Thursday, August 27, 2009

Workshop on Information in Networks (WIN)

For those of you interested in the study of networked data, I would like to bring your attention to the "Workshop on Information in Networks (WIN)", a workshop organized by my colleagues Sinan Aral, Foster Provost, and Arun Sundararajan. It will take place on September 25-26, 2009. From the description:

The purpose of WIN is to bring together leading researchers studying ‘information in networks’ – its distribution, its diffusion, its value, and its influence on social and economic outcomes – in order to lay the foundation for ongoing relationships and to build a lasting multidisciplinary research community.

I should emphasize that the phrase "bring together leading researchers" is not a the standard template used in many call for papers. The lineup of speakers is truly outstanding! I would be very hard pressed to find any conference that would have such a lineup of invited speakers:
  • Lada Adamic, University of Michigan
  • Albert-Laszlo Barabasi, University of Notre Dame, Northeastern University
  • Ronald Burt, University of Chicago
  • Damon Centola, MIT
  • Pedro Domingos , University of Washington
  • Christos Faloutsos, Carnegie Mellon
  • James Fowler, University of California, San Diego
  • Sanjeev Goyal, University of Cambridge
  • Bernardo Huberman, HP Labs
  • Matthew Jackson, Stanford University
  • Michael Kearns, University of Pennsylvania
  • Jon Kleinberg, Cornell University
  • Rachel Kranton, Duke University
  • David Lazer, Harvard University
  • Jure Leskovec, Stanford
  • Michael Macy, Cornell University
  • Alex (Sandy) Pentland, MIT
  • Duncan Watts, Yahoo! Research
It is really as good as it gets. If you are interested in networked data and can be in New York on September 25-26, then this is an event that you must attend!

Tuesday, August 11, 2009

Get a Consent Form (for IRB) on MTurk using Qualification Tests

I was browsing through the various qualification tests on Mechanical Turk, checking what requesters ask and how they structure the tests. The one test that caught my eye was designed by Daniel Velleman and David Beaver from the Linguistics department of The University of Texas at Austin.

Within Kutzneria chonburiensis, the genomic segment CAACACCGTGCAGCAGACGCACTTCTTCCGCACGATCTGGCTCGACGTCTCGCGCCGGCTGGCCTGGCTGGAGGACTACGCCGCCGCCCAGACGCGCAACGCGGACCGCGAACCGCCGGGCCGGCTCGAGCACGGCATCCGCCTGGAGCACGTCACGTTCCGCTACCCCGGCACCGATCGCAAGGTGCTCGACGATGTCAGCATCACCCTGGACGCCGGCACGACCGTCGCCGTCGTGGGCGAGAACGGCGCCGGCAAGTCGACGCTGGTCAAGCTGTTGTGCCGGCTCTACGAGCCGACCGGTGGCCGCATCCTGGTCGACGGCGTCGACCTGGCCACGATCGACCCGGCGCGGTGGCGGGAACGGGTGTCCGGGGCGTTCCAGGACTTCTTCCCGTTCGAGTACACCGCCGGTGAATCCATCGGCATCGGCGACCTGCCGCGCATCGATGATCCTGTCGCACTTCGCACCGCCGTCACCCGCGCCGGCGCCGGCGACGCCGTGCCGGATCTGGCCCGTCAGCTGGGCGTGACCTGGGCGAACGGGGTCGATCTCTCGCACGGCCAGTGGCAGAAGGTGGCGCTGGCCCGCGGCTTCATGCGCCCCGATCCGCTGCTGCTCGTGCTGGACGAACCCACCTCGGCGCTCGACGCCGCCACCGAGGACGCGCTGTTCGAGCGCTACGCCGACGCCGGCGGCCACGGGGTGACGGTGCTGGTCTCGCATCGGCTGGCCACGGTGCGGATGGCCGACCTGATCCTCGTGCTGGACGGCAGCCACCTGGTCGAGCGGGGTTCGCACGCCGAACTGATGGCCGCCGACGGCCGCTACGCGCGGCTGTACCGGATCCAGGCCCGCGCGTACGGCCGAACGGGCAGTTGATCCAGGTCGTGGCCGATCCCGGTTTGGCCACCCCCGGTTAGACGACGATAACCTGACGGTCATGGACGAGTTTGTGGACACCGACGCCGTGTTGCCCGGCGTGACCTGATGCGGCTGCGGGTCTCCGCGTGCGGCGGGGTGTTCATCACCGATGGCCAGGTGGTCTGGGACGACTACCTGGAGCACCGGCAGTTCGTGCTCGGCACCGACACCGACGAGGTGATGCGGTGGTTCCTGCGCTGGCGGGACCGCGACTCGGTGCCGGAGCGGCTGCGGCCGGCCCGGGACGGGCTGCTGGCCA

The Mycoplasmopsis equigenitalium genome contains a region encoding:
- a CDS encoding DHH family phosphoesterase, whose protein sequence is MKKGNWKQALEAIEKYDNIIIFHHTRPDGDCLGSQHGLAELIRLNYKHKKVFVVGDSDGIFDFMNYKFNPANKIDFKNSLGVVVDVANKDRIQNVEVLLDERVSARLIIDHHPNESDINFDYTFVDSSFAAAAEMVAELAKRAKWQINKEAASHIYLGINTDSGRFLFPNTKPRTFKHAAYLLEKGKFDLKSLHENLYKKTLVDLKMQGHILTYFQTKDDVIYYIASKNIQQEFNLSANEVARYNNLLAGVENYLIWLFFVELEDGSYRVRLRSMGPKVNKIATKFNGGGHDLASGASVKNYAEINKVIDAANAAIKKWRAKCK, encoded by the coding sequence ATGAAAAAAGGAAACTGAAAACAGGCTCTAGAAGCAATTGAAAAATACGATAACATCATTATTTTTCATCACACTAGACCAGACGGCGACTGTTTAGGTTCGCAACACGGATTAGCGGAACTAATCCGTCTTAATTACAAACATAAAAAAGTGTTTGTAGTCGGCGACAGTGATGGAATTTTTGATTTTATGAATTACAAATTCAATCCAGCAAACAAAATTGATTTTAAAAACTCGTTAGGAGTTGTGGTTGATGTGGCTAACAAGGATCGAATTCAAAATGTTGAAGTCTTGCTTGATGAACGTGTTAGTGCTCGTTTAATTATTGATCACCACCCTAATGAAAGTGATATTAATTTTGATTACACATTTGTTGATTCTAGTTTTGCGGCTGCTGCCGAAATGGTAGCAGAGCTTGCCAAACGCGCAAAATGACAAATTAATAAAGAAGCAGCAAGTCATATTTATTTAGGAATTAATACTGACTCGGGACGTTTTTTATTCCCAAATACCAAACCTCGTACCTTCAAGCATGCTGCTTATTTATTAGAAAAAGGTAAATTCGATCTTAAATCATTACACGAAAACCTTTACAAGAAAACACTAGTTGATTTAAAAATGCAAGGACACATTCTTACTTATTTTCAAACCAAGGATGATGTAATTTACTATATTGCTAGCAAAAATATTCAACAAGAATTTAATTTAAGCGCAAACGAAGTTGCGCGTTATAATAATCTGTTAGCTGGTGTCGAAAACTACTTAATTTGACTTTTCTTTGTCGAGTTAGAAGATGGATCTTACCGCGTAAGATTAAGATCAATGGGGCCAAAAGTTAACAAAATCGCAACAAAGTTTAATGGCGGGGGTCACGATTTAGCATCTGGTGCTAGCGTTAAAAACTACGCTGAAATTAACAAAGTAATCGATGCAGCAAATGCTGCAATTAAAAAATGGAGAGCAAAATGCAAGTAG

Here is the test:

"Which sentence do you prefer?" eligibility form

This qualification will allow you to participate in our English language research HIT, "Which sentence do you prefer?"

Is English your first language?



Do you (or did you) have at least one parent or caregiver
whose first language was English?



Please read this information

You are invited to participate in a survey, entitled "Which sentence do you prefer?" The study is being conducted by Daniel Velleman and David Beaver in the Linguistics department of The University of Texas at Austin.

Calhoun 501
1 University Station B5100
Austin, TX 78712-0198
(512) 471-1701

The purpose of this study is to examine English speakers' preferences about the order in which written information is presented. Your participation in the survey will contribute to a better understanding of the English language. We estimate that it will take about a minute of your time to complete each question. You are free to contact the investigator at the above address and phone number to discuss the survey.

Risks to participants are considered minimal. There will be no costs for participating. You will be paid for each HIT you complete, but will not otherwise benefit from participating. Your Amazon account information will be kept while we collect data for tracking purposes only. A limited number of research team members will have access to the data during data collection. This information will be stripped from the final dataset.

Your participation in this survey is voluntary. You may decline to answer any question and you have the right to withdraw from participation at any time without penalty. If you wish to withdraw from the study or have any questions, contact the investigator listed above.

If you have any questions, please email Daniel Velleman at You may also request a hard copy of the survey from the contact information above.

This study has been reviewed and approved by The University of Texas at Austin Institutional Review Board. If you have questions about your rights as a study participant, or are dissatisfied at any time with any aspect of this study, you may contact - anonymously, if you wish - the Institutional Review Board by phone at (512) 471-8871 or email at

IRB Approval Number: 2009-03-0123

I understand want to participate in this study.